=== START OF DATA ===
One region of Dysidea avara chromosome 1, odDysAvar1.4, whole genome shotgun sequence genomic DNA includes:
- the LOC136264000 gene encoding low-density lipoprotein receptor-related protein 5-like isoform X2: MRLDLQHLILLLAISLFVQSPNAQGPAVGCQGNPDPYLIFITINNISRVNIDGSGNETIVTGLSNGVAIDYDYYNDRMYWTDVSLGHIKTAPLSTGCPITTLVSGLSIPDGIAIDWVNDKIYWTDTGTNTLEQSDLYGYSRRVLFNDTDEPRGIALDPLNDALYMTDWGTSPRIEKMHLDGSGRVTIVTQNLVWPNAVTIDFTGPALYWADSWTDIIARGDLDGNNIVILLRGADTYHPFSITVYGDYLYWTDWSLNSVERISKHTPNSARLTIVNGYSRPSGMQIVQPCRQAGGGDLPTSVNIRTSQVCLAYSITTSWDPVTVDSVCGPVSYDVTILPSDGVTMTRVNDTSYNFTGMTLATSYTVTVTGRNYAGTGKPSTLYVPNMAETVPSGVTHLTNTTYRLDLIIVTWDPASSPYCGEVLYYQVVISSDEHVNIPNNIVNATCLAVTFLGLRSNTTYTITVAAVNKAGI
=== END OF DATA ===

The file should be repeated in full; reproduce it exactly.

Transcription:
One region of Dysidea avara chromosome 1, odDysAvar1.4, whole genome shotgun sequence genomic DNA includes:
- the LOC136264000 gene encoding low-density lipoprotein receptor-related protein 5-like isoform X2: MRLDLQHLILLLAISLFVQSPNAQGPAVGCQGNPDPYLIFITINNISRVNIDGSGNETIVTGLSNGVAIDYDYYNDRMYWTDVSLGHIKTAPLSTGCPITTLVSGLSIPDGIAIDWVNDKIYWTDTGTNTLEQSDLYGYSRRVLFNDTDEPRGIALDPLNDALYMTDWGTSPRIEKMHLDGSGRVTIVTQNLVWPNAVTIDFTGPALYWADSWTDIIARGDLDGNNIVILLRGADTYHPFSITVYGDYLYWTDWSLNSVERISKHTPNSARLTIVNGYSRPSGMQIVQPCRQAGGGDLPTSVNIRTSQVCLAYSITTSWDPVTVDSVCGPVSYDVTILPSDGVTMTRVNDTSYNFTGMTLATSYTVTVTGRNYAGTGKPSTLYVPNMAETVPSGVTHLTNTTYRLDLIIVTWDPASSPYCGEVLYYQVVISSDEHVNIPNNIVNATCLAVTFLGLRSNTTYTITVAAVNKAGI